Madrid, we’ll link to it above. – You can check that
out, and anyone who’s, let us know in the
comments if you’re living in a city in Spain, what
would be a great neighborhood for people to explore,
’cause I know each city is a little bit different, so
they can get out of the center and really have that
more local experience. So that’s number nine. Must do number eight. When you’re planning
your trip around Spain, of course you’re gonna
plan to go to Seville or you’re gonna go to Barcelona,
the Alhambra in Granada. But when you’re planning
your trip, can you squeeze in and fit in some lesser known areas, can you fit in some rural experiences, some village experiences or
some lesser known regions or lesser visited regions of Spain. Some of my most richest experiences have been in villages in Spain. I think in your village, Yoly. – Yeah, Marugan. – Exactly, Marugan, which
is about an hour and a half north of here, walking
into the village bar and seeing the old men playing dominoes and drinking anise and
the kids running around, those are such wonderful experiences. Suddenly there’s a Sunday market on or there’s the village fiestas in Summer, those are such memorable experiences, so if you can try and
access some of those, I think you’re just gonna have
a great experience in Spain. – So, less visited places in Spain, I’m thinking in the northwest
like, Galicia, Asturias, also Extremadura, also some
parts of Castilla Leon, there’s wonderful small villages to visit. – I know it’s a little harder,
you might have to rent a car and things like that. Extremadura, you mentioned,
we recently made a video about our weekend trip there,
we’ll link to that above. So yeah, try to plan in some of those. I know it can be challenging,
but do your best, there’s plenty of information online and maybe people can let
us know in the comments, some ideas around that. So, must do number seven, go
to an old man bar and have a (speaks in foreign language). For those who don’t know, Yoly, why don’t you decode this for us. First, what is an old man bar and what is a (speaks
in foreign language)? – So, and old man bar is a
rustic old neighborhood bar, small, workers go there, old men go there. – (laughs) Hence the name. – Yeah, exactly. You get your beer, maybe
you can have lunch. So you can have a (speaks
in foreign language). (speaks in foreign language),
it’s like a fixed price lunch, so you usually get starters, a starter, a main and dessert, so. – It’s about 10 euros or so, right? – 10, 12 euros, yeah, it’s a great way to actually have lunch. Might not be the best lunch of your life but it’s a really great way to experience Spanish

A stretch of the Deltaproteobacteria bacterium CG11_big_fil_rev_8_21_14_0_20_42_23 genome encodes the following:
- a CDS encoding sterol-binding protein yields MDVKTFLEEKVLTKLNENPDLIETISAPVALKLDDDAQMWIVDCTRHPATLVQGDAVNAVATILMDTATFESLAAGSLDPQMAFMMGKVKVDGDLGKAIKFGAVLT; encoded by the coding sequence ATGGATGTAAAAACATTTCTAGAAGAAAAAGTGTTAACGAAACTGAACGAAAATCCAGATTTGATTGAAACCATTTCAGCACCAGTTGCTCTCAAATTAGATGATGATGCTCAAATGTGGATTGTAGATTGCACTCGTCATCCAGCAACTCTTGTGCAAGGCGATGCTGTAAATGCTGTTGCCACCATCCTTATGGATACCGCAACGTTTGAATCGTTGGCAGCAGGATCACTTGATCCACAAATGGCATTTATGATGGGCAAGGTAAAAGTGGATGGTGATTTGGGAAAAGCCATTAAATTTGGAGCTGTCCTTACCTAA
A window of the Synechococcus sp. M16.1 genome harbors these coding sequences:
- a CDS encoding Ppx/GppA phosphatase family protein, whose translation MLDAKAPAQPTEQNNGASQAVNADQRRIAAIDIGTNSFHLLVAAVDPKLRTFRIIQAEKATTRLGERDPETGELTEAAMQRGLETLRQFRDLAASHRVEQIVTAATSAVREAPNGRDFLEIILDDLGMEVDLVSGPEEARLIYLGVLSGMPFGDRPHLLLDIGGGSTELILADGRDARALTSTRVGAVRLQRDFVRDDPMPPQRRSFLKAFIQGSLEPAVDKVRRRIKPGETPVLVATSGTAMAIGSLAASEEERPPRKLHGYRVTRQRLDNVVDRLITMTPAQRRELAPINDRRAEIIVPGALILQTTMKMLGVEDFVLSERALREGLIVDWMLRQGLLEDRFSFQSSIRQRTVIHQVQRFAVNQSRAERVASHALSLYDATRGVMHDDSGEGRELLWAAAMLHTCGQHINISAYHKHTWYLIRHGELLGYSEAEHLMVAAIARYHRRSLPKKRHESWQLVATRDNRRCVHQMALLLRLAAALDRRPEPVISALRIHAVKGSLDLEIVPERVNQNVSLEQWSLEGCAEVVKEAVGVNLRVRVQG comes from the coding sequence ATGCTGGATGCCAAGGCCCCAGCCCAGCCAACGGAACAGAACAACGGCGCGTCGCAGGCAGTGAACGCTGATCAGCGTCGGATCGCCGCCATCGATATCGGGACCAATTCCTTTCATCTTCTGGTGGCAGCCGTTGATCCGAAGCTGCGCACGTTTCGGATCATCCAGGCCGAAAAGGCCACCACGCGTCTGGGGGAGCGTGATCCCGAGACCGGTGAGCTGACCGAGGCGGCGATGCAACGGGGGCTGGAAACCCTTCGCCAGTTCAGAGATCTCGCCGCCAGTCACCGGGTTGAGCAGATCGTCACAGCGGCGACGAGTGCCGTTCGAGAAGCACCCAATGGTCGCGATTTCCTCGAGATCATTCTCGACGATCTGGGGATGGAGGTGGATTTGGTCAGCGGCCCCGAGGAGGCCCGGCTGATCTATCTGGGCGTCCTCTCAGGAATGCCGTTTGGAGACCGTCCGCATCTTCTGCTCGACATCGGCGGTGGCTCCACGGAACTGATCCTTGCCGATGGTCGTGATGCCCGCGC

food and the culture. – Yeah. You’ll see so much, you’ll see, they’ll come over to you,
they’ll rattle off the menu, it may not be written down,
you’ll have to keep up, the table cloth may be paper,
you’ll have a big bottle of probably really average wine that you’ll have to get through, some pretty rough coffee to finish up. The food might be great, it might be okay, but you’re gonna see
people having their lunch, workers having their lunch,
it’s just a great experience, I just love it. Okay, must do number six,
look, I know you have a lot to pack into your holiday
here in Spain, but you have to take time for the sobremesa, a very important cultural tradition and your chance to really slow down. So, Yoly, what is the sobremesa? – Well, after a big lunch,
you’ll have had your dessert, maybe coffee, and then
you just stay there, stay put at the restaurant
and order some tapitos, order some shots, order
some G and Ts or liquors. And you’re gonna be sipping on them and just spend time with your family or your friends, whoever
you’ve been having lunch with and just, yeah, just talk and laugh and it’s a great, great moment of the day. – It’s a really great moment. – We don’t do this everyday, obviously, maybe during the weekend
and special occasions, but it’s a wonderful,
wonderful experience. – And the gin and tonics
will often times be huge, that’s the thing, they’ll
be really, really big. And you’re gonna sip that and it’s just a wonderful experience. So enjoy the sobremesa, really important, take some time for that. Okay, so must do number five,
and that is drink local wine. You’re gonna be traveling
around this country and there’s 60-odd wine regions in Spain. But you’re constantly gonna
see the two most famous ones which are Rioja and Ribera del Duero. Now, they’re super famous,
they make amazing wine, but what I love is when
we’re traveling around, is to look beyond those and
see what wine do they have from that region, whether
you’re in Granada, whether you’re in Valencia,
whether you’re in Galicia, find out what the local
wine is and order that. It might not be amazing,
it will go with the food. What grows together, goes
together, all that kind of idea. And it’s just kind of fun
to be drinking the wine that reflects the identity of the place. But here’s the thing, Yoly,
how do we order local wine when we’re sitting in a bar or restaurant? – Well, you want to go and ask, (speaks in foreign language) (speaks in foreign language), that means do you have wine from here, and that will hopefully
give you a local wine that might not be the
greatest in your life, but there will be a
story behind and, yeah, it’ll have more soul. – Exactly, more soul, I
love that, it’s so true. Like when we were in
the Alpujarras recently, we made a video which I’ll link to, is that we were drinking costa wine, which is a wine you can only
really get in the Alpujarras. You don’t even see it outside
that region of Granada and it was just wonderful to drink. I don’t know, it’s just
part of the magic of travel is eating and drinking
what is from that place. So drink local wine, really important. Must do number four, now
I said at the beginning that we weren’t gonna
include paella in this list as one of the typical
things that you must do, and we are, but we aren’t,
we’re gonna give it a twist. So, I would say that a
must do is to eat paella but eat it how it should be eaten. Look, there’s plenty of